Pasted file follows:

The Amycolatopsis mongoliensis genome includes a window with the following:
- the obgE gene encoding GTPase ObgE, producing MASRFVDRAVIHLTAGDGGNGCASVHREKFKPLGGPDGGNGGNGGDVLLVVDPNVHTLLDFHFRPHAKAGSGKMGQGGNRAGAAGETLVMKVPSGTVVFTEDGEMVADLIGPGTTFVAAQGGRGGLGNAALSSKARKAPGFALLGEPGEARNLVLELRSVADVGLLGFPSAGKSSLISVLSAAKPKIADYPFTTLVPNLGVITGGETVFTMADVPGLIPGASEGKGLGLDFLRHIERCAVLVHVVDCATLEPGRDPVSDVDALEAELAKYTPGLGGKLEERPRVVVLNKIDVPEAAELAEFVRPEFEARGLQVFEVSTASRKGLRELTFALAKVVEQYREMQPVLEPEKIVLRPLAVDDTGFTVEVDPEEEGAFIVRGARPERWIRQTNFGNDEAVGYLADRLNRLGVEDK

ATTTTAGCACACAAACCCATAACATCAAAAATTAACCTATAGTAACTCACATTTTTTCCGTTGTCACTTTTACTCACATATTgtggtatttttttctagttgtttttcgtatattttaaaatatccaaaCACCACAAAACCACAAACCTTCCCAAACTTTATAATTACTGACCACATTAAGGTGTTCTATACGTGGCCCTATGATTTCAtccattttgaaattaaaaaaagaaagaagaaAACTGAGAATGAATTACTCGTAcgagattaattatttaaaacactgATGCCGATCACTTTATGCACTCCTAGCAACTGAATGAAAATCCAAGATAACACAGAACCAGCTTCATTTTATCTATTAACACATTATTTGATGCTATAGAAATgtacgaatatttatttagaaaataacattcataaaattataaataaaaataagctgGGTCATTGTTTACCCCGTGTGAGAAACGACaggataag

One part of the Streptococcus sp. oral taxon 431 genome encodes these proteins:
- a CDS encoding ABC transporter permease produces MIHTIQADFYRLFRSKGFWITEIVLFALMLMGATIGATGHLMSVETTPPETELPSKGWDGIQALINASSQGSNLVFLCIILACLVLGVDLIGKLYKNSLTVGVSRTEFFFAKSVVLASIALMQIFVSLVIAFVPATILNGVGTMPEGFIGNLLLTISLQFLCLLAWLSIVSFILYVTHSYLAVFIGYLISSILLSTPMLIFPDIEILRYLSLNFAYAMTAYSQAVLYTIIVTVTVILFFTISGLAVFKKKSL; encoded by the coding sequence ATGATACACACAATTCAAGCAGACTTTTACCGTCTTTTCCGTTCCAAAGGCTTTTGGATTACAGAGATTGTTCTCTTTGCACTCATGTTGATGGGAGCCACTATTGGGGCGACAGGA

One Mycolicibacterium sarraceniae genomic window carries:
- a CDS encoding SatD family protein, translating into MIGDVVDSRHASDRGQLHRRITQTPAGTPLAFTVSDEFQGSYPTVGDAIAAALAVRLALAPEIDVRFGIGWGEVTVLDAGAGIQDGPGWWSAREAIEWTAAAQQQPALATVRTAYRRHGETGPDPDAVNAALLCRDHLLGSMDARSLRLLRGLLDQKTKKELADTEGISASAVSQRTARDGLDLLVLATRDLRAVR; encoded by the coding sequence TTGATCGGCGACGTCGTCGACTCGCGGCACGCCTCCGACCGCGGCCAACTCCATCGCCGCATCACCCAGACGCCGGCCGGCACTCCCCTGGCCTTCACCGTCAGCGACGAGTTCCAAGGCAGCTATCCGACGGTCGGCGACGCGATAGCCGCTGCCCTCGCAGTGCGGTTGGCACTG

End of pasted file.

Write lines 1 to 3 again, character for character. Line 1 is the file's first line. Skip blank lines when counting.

The Amycolatopsis mongoliensis genome includes a window with the following:
- the obgE gene encoding GTPase ObgE, producing MASRFVDRAVIHLTAGDGGNGCASVHREKFKPLGGPDGGNGGNGGDVLLVVDPNVHTLLDFHFRPHAKAGSGKMGQGGNRAGAAGETLVMKVPSGTVVFTEDGEMVADLIGPGTTFVAAQGGRGGLGNAALSSKARKAPGFALLGEPGEARNLVLELRSVADVGLLGFPSAGKSSLISVLSAAKPKIADYPFTTLVPNLGVITGGETVFTMADVPGLIPGASEGKGLGLDFLRHIERCAVLVHVVDCATLEPGRDPVSDVDALEAELAKYTPGLGGKLEERPRVVVLNKIDVPEAAELAEFVRPEFEARGLQVFEVSTASRKGLRELTFALAKVVEQYREMQPVLEPEKIVLRPLAVDDTGFTVEVDPEEEGAFIVRGARPERWIRQTNFGNDEAVGYLADRLNRLGVEDK

ATTTTAGCACACAAACCCATAACATCAAAAATTAACCTATAGTAACTCACATTTTTTCCGTTGTCACTTTTACTCACATATTgtggtatttttttctagttgtttttcgtatattttaaaatatccaaaCACCACAAAACCACAAACCTTCCCAAACTTTATAATTACTGACCACATTAAGGTGTTCTATACGTGGCCCTATGATTTCAtccattttgaaattaaaaaaagaaagaagaaAACTGAGAATGAATTACTCGTAcgagattaattatttaaaacactgATGCCGATCACTTTATGCACTCCTAGCAACTGAATGAAAATCCAAGATAACACAGAACCAGCTTCATTTTATCTATTAACACATTATTTGATGCTATAGAAATgtacgaatatttatttagaaaataacattcataaaattataaataaaaataagctgGGTCATTGTTTACCCCGTGTGAGAAACGACaggataag